The impetus to write just hasn't been there lately. I don't consider myself a writer, and I'm still puzzled by the notion that I even bother to blog about our little community public house. But, tonights's the night. Woohoo.
It's been really grim up here the last two months. Rain and cold. Rain and cold. Sometimes heavy rain and cold. Sometimes really cold with a light drizzle. I think we've had five days of sun since the beginning of April. I vividly recall the incident of this occurring on a Sunday. Our little collection of local service sector businesses are eager to see Summer come and the return of positive cash flow. Some ponder closing, selling or moving. So do we. But, for now, we wait it out and send flowers to our creditors. And I, for one, get to make beer.
The days of "Frost on the Bumpkin", our Winter Stout, are over. I've steered the kettle (and associated bits of stainless pipes and whatnots) towards a warmer weather porter called "Cumbrian Moor". At 5% it's a little above the sessionable range, so I recommend having three instead of four. The second cask of an IPA called "B.R.O.W. Brew" is also pouring. This contains Barley, Rye, golden naked Oats and torrefied Wheat, hence the name, and is very pale. Since my brewery is so small, I was able to hop (get it?) down to one of the local homebrew stores in Eugene and secure three pounds of Falconer's Flight to chuck into the boil, a proprietary blend of aromatic and flavorful hops that showcase the West Coast way of thinking. This ale flagrantly violates the West Coast law that IPA's have to be strong, since it weighs in at 5.3% and doesn't make a fuss.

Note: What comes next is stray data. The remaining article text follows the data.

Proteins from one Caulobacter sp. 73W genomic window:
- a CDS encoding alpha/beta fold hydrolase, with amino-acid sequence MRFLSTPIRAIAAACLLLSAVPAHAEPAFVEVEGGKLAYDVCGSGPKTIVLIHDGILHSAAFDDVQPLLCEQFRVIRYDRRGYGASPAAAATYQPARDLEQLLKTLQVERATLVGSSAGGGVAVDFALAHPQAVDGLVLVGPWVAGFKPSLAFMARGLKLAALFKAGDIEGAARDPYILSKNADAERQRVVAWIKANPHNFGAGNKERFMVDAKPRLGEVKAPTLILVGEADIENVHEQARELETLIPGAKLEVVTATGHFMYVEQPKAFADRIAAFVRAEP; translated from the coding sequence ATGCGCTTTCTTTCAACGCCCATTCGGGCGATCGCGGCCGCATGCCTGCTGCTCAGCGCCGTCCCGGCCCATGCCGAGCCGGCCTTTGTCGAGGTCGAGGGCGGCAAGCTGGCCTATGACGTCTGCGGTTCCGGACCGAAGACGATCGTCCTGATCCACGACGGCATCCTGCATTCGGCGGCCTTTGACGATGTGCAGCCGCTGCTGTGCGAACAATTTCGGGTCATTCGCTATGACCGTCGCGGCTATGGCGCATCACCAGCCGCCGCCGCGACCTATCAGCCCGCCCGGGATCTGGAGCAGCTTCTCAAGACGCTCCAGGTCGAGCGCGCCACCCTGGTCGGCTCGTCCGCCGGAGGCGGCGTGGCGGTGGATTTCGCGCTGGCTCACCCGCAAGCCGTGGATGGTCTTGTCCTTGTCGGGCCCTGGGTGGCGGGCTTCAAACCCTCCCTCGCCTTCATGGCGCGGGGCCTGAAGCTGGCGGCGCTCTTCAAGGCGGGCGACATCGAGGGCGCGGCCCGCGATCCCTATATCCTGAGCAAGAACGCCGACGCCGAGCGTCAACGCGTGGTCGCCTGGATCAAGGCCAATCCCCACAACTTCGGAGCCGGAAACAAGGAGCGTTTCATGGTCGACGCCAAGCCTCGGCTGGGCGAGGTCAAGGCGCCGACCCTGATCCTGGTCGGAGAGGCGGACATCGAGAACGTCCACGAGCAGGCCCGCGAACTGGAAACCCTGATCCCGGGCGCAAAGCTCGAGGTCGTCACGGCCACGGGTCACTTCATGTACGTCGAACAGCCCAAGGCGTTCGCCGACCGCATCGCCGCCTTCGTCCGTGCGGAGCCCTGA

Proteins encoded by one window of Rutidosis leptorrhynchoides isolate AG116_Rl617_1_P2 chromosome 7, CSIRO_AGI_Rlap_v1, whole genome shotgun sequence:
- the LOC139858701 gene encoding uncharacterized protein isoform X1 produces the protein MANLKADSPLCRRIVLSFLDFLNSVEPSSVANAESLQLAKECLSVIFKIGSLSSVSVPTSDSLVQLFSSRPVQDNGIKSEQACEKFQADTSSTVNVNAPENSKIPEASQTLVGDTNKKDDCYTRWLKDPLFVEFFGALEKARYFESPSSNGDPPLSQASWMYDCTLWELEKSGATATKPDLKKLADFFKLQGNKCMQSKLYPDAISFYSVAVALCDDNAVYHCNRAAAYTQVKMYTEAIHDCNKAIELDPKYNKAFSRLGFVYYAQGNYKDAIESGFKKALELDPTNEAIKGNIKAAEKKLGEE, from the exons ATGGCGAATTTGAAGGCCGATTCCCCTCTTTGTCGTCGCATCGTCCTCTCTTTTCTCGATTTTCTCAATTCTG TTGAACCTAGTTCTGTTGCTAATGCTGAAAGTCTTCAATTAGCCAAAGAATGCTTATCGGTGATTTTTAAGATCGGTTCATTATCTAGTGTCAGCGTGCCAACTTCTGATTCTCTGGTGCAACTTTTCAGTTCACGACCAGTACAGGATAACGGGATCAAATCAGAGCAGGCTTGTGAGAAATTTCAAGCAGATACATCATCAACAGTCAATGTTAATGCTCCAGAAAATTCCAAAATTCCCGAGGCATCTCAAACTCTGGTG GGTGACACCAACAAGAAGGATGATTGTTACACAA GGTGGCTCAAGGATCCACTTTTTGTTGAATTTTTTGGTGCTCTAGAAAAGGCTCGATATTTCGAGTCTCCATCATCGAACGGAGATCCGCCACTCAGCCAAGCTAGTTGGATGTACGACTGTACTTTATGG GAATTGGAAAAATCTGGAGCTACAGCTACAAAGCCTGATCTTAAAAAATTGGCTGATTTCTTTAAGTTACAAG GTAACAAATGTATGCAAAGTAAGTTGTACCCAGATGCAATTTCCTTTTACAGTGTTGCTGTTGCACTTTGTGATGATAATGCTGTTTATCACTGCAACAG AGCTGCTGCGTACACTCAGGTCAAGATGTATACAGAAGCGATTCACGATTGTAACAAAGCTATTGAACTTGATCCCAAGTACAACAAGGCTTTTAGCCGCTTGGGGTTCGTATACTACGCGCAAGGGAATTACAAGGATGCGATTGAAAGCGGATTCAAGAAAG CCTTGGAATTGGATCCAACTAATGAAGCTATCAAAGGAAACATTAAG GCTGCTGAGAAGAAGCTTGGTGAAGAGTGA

As a participant in the underground cask-swapping fraternity, I have secured a couple rare casks from our friends at Block 15 in Corvallis. "River Mudd" was on. Yep, I said "was". A bunch of people drank it already. Right now I am enjoying the other'n, the "Ctrl-ALT-Del", which shines in cask form. I take a certain amount of enjoyment out of knowing that our pub is the only one IN THE WORLD that has this outside of Block 15. I suggest that, since camping is rather miserable this holiday weekend, you should come down to the pub and play Hearts or Scrabble all day long over a selection of six wonderful handpulls.
When the cask swap offerings run out, I'm bringing out the first cask of our 100th batch of ale. It's modeled on an English stock ale, aged with oak chips soaked in Laphroaig. I will be tapping a cask once per month at the end of each month until it's gone. It might turn out to be swill, but it'll sure beat a can of Keystone Lite in a pinch.